Some examples of gamification include positive incentives for taking part in an event survey, connecting with other attendees and visiting a virtual lounge or sponsor booth. However, gamification should aim to combine three key components:
- Achievable goals with an outcome that provides value
- External motivation (like game rules and social connection)
- A belief that partaking in any activities is voluntary
How to use gamification the right way
When we use gamification the right way, it can inject the fun back into events, boost attendee engagement, and help deliver a better ROI. But unless planners know what works and what doesn’t, they may lose out on the positive results that gamification can produce.
By following the gamification best practices below, planners can implement gamification effectively into their event strategy.
Define gamification objectives
When planning on using gamification at your event, your first step should always be to clarify your objectives and goals. In other words, what are you aiming to achieve using gamification?
An article published in Science Direct concluded the following when it comes to designing gamification for different results: “Our results show that badges, leaderboards, and performance graphs positively affect competence need satisfaction, as well as perceived task meaningfulness, while avatars, meaningful stories, and teammates affect experiences of social relatedness.”
Ideally, all of these internal motivations should be leveraged when designing an effective gamification strategy, but they should all work towards specific event goals. These tactics can even work simultaneously. For example, an event organizer can assign points for sending an icebreaker message to another attendee. This strategy appeals to a sense of status and accomplishment through the rewarding of points, while also creating a sense of social relatedness by encouraging attendees to share meaningful stories.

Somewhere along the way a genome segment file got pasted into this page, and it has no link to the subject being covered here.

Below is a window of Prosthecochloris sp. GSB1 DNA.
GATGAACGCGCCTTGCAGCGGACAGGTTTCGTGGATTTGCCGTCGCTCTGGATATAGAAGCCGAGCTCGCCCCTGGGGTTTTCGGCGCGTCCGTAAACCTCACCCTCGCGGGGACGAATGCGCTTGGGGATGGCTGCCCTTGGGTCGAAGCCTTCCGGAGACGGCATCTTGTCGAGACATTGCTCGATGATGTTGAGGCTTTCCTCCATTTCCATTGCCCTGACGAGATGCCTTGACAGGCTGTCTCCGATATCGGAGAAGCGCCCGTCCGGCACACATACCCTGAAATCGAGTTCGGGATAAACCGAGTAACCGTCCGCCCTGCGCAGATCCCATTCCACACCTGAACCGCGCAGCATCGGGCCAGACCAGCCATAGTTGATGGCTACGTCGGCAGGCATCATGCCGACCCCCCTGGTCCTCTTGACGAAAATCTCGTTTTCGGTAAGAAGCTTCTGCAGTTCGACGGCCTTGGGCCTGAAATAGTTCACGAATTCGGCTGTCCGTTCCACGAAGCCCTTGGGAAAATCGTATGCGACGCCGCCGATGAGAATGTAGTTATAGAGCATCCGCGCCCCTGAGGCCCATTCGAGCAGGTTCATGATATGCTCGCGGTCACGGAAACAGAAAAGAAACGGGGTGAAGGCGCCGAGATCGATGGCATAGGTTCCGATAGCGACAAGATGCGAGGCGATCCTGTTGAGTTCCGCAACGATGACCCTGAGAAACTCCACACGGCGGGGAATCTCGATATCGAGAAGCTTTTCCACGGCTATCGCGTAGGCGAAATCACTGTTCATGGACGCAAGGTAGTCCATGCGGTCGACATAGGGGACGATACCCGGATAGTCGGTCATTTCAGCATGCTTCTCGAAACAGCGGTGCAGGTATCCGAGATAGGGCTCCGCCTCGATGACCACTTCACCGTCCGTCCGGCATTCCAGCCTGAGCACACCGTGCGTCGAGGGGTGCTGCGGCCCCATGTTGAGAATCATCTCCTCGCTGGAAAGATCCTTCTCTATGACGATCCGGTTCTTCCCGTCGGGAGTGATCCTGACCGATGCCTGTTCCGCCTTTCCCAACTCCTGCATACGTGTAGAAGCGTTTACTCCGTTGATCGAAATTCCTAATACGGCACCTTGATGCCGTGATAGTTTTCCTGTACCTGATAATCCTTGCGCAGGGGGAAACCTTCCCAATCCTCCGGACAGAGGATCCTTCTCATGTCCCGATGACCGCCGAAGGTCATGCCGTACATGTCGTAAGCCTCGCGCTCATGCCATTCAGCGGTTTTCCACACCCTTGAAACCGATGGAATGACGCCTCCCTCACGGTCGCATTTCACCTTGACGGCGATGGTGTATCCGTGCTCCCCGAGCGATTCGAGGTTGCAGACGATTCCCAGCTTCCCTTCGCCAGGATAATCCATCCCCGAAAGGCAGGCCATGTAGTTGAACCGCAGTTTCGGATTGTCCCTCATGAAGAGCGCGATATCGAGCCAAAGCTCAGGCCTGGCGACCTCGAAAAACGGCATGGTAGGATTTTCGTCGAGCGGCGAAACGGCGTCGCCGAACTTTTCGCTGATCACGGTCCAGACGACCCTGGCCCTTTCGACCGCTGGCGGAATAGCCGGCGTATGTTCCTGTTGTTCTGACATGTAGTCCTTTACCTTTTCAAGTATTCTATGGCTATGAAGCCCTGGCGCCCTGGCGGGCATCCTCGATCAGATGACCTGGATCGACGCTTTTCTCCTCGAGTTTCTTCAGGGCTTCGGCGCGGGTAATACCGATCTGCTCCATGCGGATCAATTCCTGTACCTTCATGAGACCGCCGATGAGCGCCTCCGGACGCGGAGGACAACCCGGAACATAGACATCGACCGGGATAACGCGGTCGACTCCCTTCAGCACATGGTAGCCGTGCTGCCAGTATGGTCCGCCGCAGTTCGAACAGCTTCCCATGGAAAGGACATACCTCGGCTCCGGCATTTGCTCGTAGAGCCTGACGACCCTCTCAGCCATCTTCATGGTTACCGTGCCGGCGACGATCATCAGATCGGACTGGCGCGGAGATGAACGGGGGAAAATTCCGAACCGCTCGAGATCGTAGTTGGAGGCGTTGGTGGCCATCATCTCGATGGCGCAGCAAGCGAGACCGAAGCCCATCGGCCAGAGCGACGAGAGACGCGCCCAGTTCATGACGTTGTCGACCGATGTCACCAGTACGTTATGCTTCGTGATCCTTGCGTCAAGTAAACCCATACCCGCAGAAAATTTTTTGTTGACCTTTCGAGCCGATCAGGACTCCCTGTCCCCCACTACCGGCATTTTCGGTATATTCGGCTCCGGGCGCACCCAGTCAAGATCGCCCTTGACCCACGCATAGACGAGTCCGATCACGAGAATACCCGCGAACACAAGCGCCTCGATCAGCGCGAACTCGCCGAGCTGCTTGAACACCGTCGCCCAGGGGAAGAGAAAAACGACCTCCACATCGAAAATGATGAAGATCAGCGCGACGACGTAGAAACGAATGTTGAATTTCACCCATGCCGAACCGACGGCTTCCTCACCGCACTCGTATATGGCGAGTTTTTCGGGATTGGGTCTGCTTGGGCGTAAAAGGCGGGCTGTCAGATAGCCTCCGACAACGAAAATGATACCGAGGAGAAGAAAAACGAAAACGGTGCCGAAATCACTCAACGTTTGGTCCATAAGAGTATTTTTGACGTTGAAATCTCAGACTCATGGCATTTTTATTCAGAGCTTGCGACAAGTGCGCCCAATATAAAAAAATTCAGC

However, what may work for one event may not work for another. For example, an expo may require more focus on networking with exhibitors, while an online product launch may require attendees to interact with the new product via a demonstration. Whatever you are trying to achieve, those main touchpoints should be your gamification strategy focus and attached to higher rewards.
Further, planners should also identify the event target audience and know their likes, dislikes, and reasons for attending the event. By being aware of your attendees’ needs, you can shape your gamification in a way that will spark their interest and lead to maximum engagement.
Planners can also use gamification for other purposes, like providing opportunities for sponsors and exhibitors to showcase their brands. Gamification can incentivize attendees to connect and engage with sponsors in a fun and interactive way, ultimately translating to lead generation, ROI increase, and data that can provide further attendee insights to tailor future event experiences and key brand messaging.